image courtesy https://www.imperial.ac.uk/
We are all familiar with the double-slit experiment which goes to prove the dual nature of light showing that light can behave either as a particle or as a wave.
We are also familiar with the space-time concept made familiar to us by Einstein’s famous theory of relativity.
In physics, spacetime is a mathematical model that combines the three dimensions of space and one dimension of time into a single four-dimensional manifold. Spacetime diagrams can be used to visualize relativistic effects, such as why different observers perceive differently where and when events occur.
Well, what if we could apply these two concepts together to explore the nature of light further? Will light behave as a particle as well as a wave in the fourth dimension of time as well?
This is exactly what physicists at the Imperial College London have been able to demonstrate experimentally. They have achieved a significant milestone in the world of quantum physics by recreating the famous double-slit experiment in time rather than space.
The groundbreaking experiment, led by Professor Riccardo Sapienza of the Department of Physics at Imperial College London, involves firing light through a material that changes its optical properties in femtoseconds, allowing light to pass through at specific times in quick succession.
The team’s achievement opens the door to a whole new spectroscopy capable of resolving the temporal structure of a light pulse on the scale of one period of the radiation.
The original double-slit experiment, performed in 1801 by Thomas Young at the Royal Institution, showed that light acts as a wave. Further experiments revealed that light behaves both as a wave and as particles, exposing its quantum nature. These experiments had a profound impact on quantum physics, revealing the dual particle and wave nature of not just light, but other “particles” including electrons, neutrons, and whole atoms.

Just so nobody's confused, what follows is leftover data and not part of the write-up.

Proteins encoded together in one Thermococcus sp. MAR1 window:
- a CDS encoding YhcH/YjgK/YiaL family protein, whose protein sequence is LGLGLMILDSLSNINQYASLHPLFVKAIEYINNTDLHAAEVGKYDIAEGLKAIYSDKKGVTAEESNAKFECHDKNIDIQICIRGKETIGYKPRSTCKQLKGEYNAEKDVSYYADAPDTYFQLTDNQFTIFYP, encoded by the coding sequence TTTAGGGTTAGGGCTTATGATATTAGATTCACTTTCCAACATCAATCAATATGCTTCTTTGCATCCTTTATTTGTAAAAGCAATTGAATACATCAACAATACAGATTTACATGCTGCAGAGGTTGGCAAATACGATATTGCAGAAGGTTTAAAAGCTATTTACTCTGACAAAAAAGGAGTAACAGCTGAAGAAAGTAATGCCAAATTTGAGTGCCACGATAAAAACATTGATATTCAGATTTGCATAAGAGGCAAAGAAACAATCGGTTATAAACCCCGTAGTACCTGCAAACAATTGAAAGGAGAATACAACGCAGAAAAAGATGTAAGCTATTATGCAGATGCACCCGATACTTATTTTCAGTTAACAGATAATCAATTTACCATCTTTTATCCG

In the classic version of the double-slit experiment, light emerging from the physical slits changes its direction, so the interference pattern is written in the angular profile of the light. The Imperial team’s experiment, however, changes the frequency of the light rather than its direction, altering its color and creating colors of light that interfere with each other to produce an interference-type pattern.
The material used in the experiment was a thin film of indium-tin-oxide, the same material used to make most mobile phone screens. The team used lasers on ultrafast timescales to change the reflectance of the material, creating the “slits” for light. The material’s response was much quicker than the team expected, varying its reflectivity in a few femtoseconds.
Overall, the Imperial team’s achievement is a significant milestone in the field of quantum physics, providing deeper insights into the nature of light and opening the door to the development of new technologies that could transform our world. With further research, it is likely that metamaterials will become increasingly important in a wide range of industries, leading to new advancements and discoveries that we can only begin to imagine.
web site: https://www.imperial.ac.uk/
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